The Chicago Housing Authority is working with West Loop-based Evergreen Real Estate Group to bring affordable housing to the Northwest Side of Chicago.
Oso Apartments will be located at 3441 W. Montrose Ave., on the Irving Park side of the Irving Park/Albany Park border. It will have 32 one-bedroom and 16 two-bedroom apartments, with amenities such as a community room and a bike room on the first floor. Twenty-nine of the units will be reserved for public housing residents, with priority given to residents who were displaced when CHA tore down most of its family public housing developments. The rest will be available to residents who meet certain income limits.
Evergreen and CHA are already working together on another affordable housing project in Irving Park — a mixed-use Independence Library project that will incorporate the new space for the currently closed Chicago Public Library branch and a mix of market-rate and affordable apartments. While affordable housing has generated some controversy in the nearby Jefferson Park, David Block, Evergreen’s Director of Development, told the Chronicle that the project has community support, especially in Albany Park, where housing affordability is a growing concern. The company expects to start construction this summer and start accepting tenants sometime in the summer of 2019.
Chicago has a long history of affordable, subsidized housing, where an organization or a government entity builds apartments that tenants can rent for a reduced price, with the organization that runs it covering the rest. According to Chicago History Museum’s Encyclopedia of Chicago, many of those early efforts were passion projects of wealthy philanthropists who wanted to improve housing conditions for workers. In 1937, the Chicago Housing Authority was established to create better housing for low-income Chicagoans. While some of those developments went up in the late 1930s, it wasn’t until after World War II that its efforts kicked into high gear. Because aldermen in majority-white wards tended to balk at public housing, most of it was built after 1949 was in majority-black neighborhoods.
Throughout the 1960s, the combination of building design issues, reduced maintenance, budget cuts and reduced tenant screenings led to deteriorating conditions. The situation only worsened in the following decades. By mid-1990s, CHA decided to demolish some of the most prominent family public housing developments — most notably, the high rises in Near North Side’s Carbrini Green, Near West Side’s Henry Horner Holmes and most high rise public housing buildings on the South Side. They were to be replaced with mixed-income developments that would have public housing units, affordable apartments and market-rate units. The residents who were displaced in the process and who were current on their rent at the time were given a right to return to public housing units in whatever would go up in demolished developments’ place, or, failing that, other public housing units throughout the city.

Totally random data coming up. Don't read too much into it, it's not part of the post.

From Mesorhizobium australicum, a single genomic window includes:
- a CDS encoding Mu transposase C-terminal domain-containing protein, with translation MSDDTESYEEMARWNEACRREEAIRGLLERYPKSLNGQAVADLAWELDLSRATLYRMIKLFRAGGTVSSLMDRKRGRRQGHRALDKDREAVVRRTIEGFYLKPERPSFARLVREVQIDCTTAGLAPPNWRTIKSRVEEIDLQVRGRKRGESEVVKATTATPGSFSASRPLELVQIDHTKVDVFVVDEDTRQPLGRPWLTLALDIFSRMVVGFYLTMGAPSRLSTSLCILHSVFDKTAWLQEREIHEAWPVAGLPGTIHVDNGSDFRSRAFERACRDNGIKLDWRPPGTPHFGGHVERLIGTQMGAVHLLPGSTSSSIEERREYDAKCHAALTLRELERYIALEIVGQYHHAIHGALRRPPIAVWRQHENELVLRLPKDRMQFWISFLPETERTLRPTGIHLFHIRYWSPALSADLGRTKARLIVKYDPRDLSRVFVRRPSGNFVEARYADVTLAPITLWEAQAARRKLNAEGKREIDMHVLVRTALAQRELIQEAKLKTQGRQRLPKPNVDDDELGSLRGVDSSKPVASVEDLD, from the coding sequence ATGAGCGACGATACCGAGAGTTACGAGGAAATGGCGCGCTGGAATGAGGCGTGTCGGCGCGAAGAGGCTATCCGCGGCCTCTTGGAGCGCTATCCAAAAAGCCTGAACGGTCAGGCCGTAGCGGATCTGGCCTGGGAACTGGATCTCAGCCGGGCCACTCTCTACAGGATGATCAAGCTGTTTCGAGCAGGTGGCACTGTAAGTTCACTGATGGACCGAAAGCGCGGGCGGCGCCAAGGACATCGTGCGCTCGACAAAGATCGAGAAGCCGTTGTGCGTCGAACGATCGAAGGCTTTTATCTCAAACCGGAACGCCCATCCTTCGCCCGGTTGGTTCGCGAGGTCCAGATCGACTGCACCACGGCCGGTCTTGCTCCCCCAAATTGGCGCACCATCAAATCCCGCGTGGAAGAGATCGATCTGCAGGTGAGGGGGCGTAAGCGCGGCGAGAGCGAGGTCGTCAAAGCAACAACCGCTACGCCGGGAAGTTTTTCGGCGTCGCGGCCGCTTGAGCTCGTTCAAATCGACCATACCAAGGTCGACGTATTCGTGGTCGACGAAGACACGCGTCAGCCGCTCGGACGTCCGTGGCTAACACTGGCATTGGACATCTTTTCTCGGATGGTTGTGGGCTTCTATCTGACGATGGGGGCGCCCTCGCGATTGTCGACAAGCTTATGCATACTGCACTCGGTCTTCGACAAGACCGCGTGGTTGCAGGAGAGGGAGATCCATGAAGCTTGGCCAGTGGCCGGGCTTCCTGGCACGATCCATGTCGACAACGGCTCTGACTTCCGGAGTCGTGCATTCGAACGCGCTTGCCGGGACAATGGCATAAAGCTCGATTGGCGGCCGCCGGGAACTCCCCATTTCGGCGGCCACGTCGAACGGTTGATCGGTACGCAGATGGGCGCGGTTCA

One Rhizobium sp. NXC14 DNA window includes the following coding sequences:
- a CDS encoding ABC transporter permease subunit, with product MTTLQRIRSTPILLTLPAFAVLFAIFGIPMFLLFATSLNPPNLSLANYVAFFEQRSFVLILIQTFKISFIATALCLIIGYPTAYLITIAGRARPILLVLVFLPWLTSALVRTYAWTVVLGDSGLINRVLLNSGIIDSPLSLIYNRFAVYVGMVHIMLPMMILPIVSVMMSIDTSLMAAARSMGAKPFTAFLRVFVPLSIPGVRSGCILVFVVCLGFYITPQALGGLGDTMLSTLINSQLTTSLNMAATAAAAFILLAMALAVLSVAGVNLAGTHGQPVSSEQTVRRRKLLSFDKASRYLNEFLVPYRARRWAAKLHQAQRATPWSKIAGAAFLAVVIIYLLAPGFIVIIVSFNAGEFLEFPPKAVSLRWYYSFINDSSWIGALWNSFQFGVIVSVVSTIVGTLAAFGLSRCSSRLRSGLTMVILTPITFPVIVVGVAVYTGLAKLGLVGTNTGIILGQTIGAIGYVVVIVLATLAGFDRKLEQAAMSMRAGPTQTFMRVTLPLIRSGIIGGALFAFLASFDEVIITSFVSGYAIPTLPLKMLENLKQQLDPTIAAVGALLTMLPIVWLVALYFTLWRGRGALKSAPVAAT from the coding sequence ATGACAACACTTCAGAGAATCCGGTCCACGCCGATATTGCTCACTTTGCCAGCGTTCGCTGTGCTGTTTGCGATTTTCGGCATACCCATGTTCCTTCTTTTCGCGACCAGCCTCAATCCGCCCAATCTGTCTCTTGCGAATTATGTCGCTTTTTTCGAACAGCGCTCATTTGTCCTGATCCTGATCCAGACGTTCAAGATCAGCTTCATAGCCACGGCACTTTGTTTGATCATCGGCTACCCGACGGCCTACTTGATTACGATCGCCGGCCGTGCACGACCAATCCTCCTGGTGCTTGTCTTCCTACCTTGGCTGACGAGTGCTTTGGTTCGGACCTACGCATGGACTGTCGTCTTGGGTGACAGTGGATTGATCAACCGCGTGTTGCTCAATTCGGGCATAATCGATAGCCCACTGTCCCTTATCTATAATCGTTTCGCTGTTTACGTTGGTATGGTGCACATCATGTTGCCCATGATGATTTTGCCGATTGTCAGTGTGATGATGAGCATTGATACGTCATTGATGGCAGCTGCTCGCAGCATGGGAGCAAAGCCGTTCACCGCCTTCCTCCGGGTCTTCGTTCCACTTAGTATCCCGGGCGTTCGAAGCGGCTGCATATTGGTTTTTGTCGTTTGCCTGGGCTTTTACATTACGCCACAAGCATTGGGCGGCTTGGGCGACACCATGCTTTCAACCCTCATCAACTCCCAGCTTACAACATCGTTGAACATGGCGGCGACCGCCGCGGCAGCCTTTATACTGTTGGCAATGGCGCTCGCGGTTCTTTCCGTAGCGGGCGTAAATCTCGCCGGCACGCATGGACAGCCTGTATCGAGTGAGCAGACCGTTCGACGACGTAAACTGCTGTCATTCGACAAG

From the get-go, the number of public housing units in the new mixed-income developments was smaller than the number of occupied units in the high-rises they replaced. For the past 15 years, CHA’s strategy has been to either build or rehabilitate a total of 25,000 units. Rather than putting them in the same communities as the now-demolished public housing developments, it tried to scatter them all over the city. According to CHA’s 2017 Third Quarter report — the most recent publicly available report — as of Sept. 30, 2017, it completed a total of 23,337 units. This leaves a total of 1,663 units.
The 26 public housing units in Oso Apartments will be part of CHA’s Project Based Voucher program. Funded using the federal Rental Assistance Demonstration (RAD) program, it functions similarly to federal Housing Choice Voucher program. In both cases, private companies build and manage the units, with tenants paying the rent based on the portion of their income and CHA covering the rest. But with RBV, CHA dictates who those units can be rented to, and the amount tenants pay is smaller than what they would pay with Housing Choice Vouchers.
In Oso Apartments’ case, CHA will set up a waiting list. Public housing residents who have the right to return would get the first priority, with employed residents getting priority over the ones who are going to school and/or actively looking for employment. If there are any spaces left after that, they will go to the RBV waiting list.
Either way, the rent would capped at 30 percent of the tenants’ household income.
The remaining 19 units will be available to households that earn no more than 60 percent of the area median income. The exact number varies depending on the size of the household, but as of April 4, 2017, the cap is $33,180 for one person and $37,920 for two people. The rents would be affordable, which are capped by the city. The amount varies depending on whether tenants pay for utilities. According to the preliminary copy of the house rules provided to the Chronicle, tenants will have to pay for electricity, and they may be required to pay for gas heat. If the tenants are paying electricity only, the cap is $835 for one-bedroom apartments and $1,002 for two-bedroom apartments. If the tenants have to pay for gas heat, the cap drops to $802 and $964, respectively.